CDC Tells People Not To Use Terms like ‘Illegal immigrants,’ ‘Elderly,’ ‘Smoker,’ and ‘Biologically Male’

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The U.S. Centers for Disease Control and Prevention published an “inclusive” language guide over the weekend which it says will promote “health equity” and “inclusive communication.”

Terms that the Centers for Disease Control instructs people not to use include “illegal immigrants,” “elderly,” “smoker,” and “biologically male.”

“Language in communication products should reflect and speak to the needs of people in the audience of focus,” the Centers for Disease Control’s web site states. “The following provides some preferred terms for select population groups; the terms to try to use represent an ongoing shift toward non-stigmatizing language.”

The federal agency breaks down what it views as problematic language into several different categories.

“Illegal immigrants” is in the “Non-U.S.-born Persons / Immigration Status” category along with terms like “illegals,” “illegal aliens,” and “foreigners.”

The Centers for Disease Control recommends people use what is considers more welcoming terms such as “people with undocumented status,” “immigrant,” “migrant,” and “non-U.S.-born persons/foreign-born persons” instead.

“Alien” is also a non-starter, the agency says:  “The term ‘alien’ (person who is not a citizen of the United States) may be stigmatizing in some contexts and should only be used in technical documents and when referring to or using immigration law terminology.”

The “older adults” category of the web site tells people not to use words like “elderly,” “senior,” “frail,” and “fragile.” Instead, the Centers for Disease Control wants people to say,”older adults or elders” or to use numeric age groups like “persons aged 55-64 years.”

“Smokers” isn’t a term the agency likes, either. It’s in the “drug/substance use” category alongside terms like “addicts,” “alcoholics,” and “drug abusers.” Instead, the agency recommends terms like “people who smoke,” “persons with substance abuse disorder,” “persons with alcohol use disorder,” and “persons who use drugs/people who inject drugs.”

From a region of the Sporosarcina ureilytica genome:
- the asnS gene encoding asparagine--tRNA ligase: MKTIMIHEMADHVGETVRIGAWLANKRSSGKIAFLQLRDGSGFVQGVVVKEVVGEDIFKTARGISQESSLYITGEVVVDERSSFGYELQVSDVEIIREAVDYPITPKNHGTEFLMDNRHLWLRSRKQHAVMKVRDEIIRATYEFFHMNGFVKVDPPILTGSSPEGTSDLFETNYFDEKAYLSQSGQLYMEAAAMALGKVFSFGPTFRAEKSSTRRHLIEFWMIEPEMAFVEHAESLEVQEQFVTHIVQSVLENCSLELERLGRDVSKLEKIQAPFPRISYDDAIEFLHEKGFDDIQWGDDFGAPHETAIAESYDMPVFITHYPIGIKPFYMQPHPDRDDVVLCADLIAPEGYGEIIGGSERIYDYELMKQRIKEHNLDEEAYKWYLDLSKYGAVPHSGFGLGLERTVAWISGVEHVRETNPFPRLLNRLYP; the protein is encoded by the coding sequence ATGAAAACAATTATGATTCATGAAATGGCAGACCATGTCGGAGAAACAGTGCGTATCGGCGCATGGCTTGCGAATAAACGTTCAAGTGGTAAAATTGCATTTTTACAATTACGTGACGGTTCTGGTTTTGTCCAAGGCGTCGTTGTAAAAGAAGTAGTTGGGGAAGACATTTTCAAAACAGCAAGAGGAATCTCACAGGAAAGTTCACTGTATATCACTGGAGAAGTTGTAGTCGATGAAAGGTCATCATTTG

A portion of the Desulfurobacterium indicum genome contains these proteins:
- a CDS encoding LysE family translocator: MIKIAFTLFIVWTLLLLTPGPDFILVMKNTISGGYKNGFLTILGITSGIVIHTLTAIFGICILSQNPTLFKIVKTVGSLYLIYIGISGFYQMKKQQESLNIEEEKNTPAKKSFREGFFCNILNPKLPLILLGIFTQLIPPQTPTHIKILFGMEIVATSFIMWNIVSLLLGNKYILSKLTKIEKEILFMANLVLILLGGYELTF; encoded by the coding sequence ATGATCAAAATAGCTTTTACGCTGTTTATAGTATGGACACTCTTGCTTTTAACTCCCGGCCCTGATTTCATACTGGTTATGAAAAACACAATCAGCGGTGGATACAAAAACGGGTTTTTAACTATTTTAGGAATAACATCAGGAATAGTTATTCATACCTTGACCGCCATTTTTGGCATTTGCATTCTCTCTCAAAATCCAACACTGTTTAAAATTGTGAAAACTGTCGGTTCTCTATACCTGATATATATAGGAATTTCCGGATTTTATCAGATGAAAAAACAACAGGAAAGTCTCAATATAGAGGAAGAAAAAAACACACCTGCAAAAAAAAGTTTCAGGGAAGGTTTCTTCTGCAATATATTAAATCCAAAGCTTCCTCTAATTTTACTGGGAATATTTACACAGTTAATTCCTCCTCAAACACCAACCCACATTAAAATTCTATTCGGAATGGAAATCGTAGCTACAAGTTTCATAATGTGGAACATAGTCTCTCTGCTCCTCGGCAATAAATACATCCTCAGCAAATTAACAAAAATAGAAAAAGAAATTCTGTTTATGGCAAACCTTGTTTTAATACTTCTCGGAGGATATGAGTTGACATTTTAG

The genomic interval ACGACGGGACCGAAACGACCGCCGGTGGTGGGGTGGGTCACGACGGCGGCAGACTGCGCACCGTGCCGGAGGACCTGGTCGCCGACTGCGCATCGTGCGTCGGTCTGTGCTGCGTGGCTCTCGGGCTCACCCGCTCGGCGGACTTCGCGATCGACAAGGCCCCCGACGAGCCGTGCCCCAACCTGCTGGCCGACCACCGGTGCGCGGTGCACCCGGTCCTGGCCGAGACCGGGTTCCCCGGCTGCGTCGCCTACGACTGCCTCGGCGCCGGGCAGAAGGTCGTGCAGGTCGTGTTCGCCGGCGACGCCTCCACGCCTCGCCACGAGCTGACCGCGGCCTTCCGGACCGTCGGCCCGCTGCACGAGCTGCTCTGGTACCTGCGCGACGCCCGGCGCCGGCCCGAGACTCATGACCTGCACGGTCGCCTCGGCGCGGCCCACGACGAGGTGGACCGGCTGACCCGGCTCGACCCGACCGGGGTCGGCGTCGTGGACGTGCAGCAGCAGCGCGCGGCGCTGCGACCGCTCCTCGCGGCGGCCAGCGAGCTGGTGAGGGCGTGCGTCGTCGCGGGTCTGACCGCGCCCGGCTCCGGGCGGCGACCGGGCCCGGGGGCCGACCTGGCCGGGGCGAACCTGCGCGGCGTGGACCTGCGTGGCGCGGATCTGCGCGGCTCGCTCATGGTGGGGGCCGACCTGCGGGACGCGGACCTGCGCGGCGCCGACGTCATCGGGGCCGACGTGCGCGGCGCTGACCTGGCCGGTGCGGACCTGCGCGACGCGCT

Recognizing biology by calling someone “biologically male” or “biologically female” also made the non-recommended list. These terms fall into the “sexual orientation & gender identity category” along with terms like “homosexual,” “transgenders,” and “sexual preference.”

Instead of biologically male or biologically female, the Centers for Disease Control prefers terms like “assigned male/female at birth,” “designated male/female at birth,” “Lesbian, gay, or bisexual (when referring to self-identified sexual orientation),” “transgender” (not plural), and “LGBTQ (or LGBTQIA or LGBTQ+ or LGBTQIA2).”

The agency also tells people to “use gender-neutral language whenever possible (e.g., avoid ‘stewardess’ and consider ‘flight attendant’ instead).”

The Centers for Disease Control isn’t the first organization to make a list of language it finds problematic while offering alternatives to those words. Brandeis University announced something similar earlier this year. Brandeis said that terms like “picnic,” “congressman,” and “walk-in” constitute oppressive language, as NewBostonPost previously reported.


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